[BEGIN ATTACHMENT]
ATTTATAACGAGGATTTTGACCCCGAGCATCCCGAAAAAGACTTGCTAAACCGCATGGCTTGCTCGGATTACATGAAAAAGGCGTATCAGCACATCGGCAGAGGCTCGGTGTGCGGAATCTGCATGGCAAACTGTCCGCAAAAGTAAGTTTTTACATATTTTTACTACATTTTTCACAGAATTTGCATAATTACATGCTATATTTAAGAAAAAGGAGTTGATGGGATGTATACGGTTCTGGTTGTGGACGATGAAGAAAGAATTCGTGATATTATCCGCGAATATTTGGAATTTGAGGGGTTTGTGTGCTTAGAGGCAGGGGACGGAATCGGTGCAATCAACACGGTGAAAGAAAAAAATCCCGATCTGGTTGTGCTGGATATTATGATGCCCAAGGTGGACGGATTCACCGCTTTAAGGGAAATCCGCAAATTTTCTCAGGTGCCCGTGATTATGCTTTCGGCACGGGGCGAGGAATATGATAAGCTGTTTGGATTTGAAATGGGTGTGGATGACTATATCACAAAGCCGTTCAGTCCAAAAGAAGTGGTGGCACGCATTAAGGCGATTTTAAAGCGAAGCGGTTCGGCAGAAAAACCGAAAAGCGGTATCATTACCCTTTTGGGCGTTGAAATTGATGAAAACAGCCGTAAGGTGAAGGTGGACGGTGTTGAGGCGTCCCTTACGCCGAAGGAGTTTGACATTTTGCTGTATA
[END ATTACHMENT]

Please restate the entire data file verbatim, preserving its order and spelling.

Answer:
ATTTATAACGAGGATTTTGACCCCGAGCATCCCGAAAAAGACTTGCTAAACCGCATGGCTTGCTCGGATTACATGAAAAAGGCGTATCAGCACATCGGCAGAGGCTCGGTGTGCGGAATCTGCATGGCAAACTGTCCGCAAAAGTAAGTTTTTACATATTTTTACTACATTTTTCACAGAATTTGCATAATTACATGCTATATTTAAGAAAAAGGAGTTGATGGGATGTATACGGTTCTGGTTGTGGACGATGAAGAAAGAATTCGTGATATTATCCGCGAATATTTGGAATTTGAGGGGTTTGTGTGCTTAGAGGCAGGGGACGGAATCGGTGCAATCAACACGGTGAAAGAAAAAAATCCCGATCTGGTTGTGCTGGATATTATGATGCCCAAGGTGGACGGATTCACCGCTTTAAGGGAAATCCGCAAATTTTCTCAGGTGCCCGTGATTATGCTTTCGGCACGGGGCGAGGAATATGATAAGCTGTTTGGATTTGAAATGGGTGTGGATGACTATATCACAAAGCCGTTCAGTCCAAAAGAAGTGGTGGCACGCATTAAGGCGATTTTAAAGCGAAGCGGTTCGGCAGAAAAACCGAAAAGCGGTATCATTACCCTTTTGGGCGTTGAAATTGATGAAAACAGCCGTAAGGTGAAGGTGGACGGTGTTGAGGCGTCCCTTACGCCGAAGGAGTTTGACATTTTGCTGTATA